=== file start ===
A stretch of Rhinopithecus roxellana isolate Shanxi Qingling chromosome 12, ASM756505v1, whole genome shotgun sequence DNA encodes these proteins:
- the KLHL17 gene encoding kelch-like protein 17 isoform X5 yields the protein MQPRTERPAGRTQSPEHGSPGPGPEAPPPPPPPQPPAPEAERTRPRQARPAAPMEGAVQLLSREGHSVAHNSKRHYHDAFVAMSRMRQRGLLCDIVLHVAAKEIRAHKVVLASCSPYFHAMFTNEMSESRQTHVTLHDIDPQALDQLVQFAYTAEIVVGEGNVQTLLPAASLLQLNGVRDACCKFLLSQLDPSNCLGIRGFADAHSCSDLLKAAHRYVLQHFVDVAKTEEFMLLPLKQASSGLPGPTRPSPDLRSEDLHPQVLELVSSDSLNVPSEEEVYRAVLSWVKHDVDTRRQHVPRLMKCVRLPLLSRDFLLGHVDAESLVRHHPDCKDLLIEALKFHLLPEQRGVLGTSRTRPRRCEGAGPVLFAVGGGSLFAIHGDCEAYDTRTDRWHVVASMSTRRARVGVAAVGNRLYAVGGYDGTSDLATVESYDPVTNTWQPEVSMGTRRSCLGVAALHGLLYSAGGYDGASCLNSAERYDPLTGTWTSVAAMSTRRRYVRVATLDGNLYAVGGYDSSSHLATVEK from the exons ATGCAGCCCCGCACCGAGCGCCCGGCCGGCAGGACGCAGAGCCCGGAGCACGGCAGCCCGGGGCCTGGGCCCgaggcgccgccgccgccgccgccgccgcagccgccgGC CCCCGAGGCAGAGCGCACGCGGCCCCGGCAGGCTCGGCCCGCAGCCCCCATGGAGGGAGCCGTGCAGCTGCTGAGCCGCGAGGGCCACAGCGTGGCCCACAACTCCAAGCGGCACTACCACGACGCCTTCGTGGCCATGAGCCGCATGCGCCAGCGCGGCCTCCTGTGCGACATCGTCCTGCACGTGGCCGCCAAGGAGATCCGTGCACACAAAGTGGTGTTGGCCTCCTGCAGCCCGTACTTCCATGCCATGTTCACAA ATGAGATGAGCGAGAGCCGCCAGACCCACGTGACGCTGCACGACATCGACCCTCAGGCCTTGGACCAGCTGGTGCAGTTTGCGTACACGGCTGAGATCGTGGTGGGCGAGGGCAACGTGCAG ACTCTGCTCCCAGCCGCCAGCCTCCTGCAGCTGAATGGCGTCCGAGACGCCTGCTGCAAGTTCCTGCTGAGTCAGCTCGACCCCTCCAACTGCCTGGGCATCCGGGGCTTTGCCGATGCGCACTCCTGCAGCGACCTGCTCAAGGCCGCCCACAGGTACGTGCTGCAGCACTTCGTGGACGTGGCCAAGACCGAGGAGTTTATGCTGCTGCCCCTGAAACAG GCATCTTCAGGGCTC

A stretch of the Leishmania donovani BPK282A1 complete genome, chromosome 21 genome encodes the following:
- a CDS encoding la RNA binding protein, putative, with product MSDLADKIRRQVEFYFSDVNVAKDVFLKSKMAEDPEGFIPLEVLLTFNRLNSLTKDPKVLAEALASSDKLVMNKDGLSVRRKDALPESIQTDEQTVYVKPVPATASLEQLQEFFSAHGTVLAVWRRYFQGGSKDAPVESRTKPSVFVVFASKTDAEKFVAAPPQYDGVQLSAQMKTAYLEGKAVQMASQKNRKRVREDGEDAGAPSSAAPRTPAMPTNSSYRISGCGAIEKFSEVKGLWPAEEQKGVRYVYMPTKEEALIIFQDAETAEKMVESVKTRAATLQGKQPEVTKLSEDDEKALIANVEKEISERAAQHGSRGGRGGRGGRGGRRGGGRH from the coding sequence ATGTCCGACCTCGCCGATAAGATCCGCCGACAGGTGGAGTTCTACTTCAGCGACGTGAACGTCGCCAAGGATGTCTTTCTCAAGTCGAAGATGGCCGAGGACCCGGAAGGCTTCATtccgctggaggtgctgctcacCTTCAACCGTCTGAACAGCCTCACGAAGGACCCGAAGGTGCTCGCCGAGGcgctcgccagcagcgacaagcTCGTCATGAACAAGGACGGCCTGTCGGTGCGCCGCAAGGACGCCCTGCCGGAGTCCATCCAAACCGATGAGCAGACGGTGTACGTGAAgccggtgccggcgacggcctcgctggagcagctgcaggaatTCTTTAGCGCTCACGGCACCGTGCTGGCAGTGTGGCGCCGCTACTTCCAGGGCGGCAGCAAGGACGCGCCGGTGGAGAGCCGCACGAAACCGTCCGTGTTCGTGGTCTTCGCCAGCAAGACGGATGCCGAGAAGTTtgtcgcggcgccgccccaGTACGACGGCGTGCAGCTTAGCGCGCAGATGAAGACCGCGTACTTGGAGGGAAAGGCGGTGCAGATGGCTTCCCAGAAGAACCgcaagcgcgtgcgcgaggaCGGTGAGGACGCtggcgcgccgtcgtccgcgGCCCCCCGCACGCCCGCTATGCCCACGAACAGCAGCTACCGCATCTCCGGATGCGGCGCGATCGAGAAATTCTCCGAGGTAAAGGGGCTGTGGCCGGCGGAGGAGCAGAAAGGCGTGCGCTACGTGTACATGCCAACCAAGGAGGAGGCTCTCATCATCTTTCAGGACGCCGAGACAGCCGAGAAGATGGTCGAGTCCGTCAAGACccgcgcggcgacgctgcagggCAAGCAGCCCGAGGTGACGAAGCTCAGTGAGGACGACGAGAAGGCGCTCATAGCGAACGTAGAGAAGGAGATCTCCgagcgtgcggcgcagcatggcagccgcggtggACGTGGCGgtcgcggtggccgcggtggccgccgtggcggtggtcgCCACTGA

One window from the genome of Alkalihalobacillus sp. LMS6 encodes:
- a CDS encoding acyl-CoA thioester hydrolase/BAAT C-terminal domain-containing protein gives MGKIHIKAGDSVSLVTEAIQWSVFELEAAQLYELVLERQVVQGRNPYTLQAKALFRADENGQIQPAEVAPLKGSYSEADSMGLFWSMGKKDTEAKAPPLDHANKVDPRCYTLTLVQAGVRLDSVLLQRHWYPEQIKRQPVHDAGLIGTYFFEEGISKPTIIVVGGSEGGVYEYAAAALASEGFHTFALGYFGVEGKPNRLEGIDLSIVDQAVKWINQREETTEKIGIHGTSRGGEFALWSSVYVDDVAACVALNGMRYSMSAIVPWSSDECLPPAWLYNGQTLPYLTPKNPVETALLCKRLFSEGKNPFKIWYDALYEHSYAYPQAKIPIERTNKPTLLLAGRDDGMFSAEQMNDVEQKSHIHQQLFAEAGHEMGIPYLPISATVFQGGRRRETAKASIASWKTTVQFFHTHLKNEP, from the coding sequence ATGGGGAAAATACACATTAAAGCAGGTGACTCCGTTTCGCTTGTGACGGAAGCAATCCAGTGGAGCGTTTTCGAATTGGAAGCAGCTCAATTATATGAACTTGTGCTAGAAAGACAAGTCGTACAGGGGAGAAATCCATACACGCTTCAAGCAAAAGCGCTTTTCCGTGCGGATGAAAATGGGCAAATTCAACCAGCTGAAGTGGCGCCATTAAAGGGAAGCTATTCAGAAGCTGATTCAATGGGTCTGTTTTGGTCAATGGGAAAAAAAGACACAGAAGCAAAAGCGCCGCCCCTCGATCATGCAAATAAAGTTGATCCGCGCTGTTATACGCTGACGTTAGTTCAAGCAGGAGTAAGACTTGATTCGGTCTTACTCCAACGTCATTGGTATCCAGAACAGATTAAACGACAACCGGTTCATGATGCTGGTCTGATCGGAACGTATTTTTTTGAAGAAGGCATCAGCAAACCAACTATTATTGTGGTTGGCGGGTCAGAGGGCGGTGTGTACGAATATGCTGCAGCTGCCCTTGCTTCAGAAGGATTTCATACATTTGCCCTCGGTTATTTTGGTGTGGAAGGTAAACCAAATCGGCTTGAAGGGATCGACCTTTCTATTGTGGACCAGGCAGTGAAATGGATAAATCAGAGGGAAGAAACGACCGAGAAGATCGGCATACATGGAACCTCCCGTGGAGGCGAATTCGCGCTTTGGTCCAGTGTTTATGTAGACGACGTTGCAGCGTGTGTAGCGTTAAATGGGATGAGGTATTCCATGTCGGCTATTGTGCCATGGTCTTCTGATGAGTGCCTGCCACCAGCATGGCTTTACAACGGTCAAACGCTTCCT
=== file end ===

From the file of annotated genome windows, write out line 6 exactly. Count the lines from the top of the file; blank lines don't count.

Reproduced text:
- a CDS encoding acyl-CoA thioester hydrolase/BAAT C-terminal domain-containing protein gives MGKIHIKAGDSVSLVTEAIQWSVFELEAAQLYELVLERQVVQGRNPYTLQAKALFRADENGQIQPAEVAPLKGSYSEADSMGLFWSMGKKDTEAKAPPLDHANKVDPRCYTLTLVQAGVRLDSVLLQRHWYPEQIKRQPVHDAGLIGTYFFEEGISKPTIIVVGGSEGGVYEYAAAALASEGFHTFALGYFGVEGKPNRLEGIDLSIVDQAVKWINQREETTEKIGIHGTSRGGEFALWSSVYVDDVAACVALNGMRYSMSAIVPWSSDECLPPAWLYNGQTLPYLTPKNPVETALLCKRLFSEGKNPFKIWYDALYEHSYAYPQAKIPIERTNKPTLLLAGRDDGMFSAEQMNDVEQKSHIHQQLFAEAGHEMGIPYLPISATVFQGGRRRETAKASIASWKTTVQFFHTHLKNEP, from the coding sequence ATGGGGAAAATACACATTAAAGCAGGTGACTCCGTTTCGCTTGTGACGGAAGCAATCCAGTGGAGCGTTTTCGAATTGGAAGCAGCTCAATTATATGAACTTGTGCTAGAAAGACAAGTCGTACAGGGGAGAAATCCATACACGCTTCAAGCAAAAGCGCTTTTCCGTGCGGATGAAAATGGGCAAATTCAACCAGCTGAAGTGGCGCCATTAAAGGGAAGCTATTCAGAAGCTGATTCAATGGGTCTGTTTTGGTCAATGGGAAAAAAAGACACAGAAGCAAAAGCGCCGCCCCTCGATCATGCAAATAAAGTTGATCCGCGCTGTTATACGCTGACGTTAGTTCAAGCAGGAGTAAGACTTGATTCGGTCTTACTCCAACGTCATTGGTATCCAGAACAGATTAAACGACAACCGGTTCATGATGCTGGTCTGATCGGAACGTATTTTTTTGAAGAAGGCATCAGCAAACCAACTATTATTGTGGTTGGCGGGTCAGAGGGCGGTGTGTACGAATATGCTGCAGCTGCCCTTGCTTCAGAAGGATTTCATACATTTGCCCTCGGTTATTTTGGTGTGGAAGGTAAACCAAATCGGCTTGAAGGGATCGACCTTTCTATTGTGGACCAGGCAGTGAAATGGATAAATCAGAGGGAAGAAACGACCGAGAAGATCGGCATACATGGAACCTCCCGTGGAGGCGAATTCGCGCTTTGGTCCAGTGTTTATGTAGACGACGTTGCAGCGTGTGTAGCGTTAAATGGGATGAGGTATTCCATGTCGGCTATTGTGCCATGGTCTTCTGATGAGTGCCTGCCACCAGCATGGCTTTACAACGGTCAAACGCTTCCT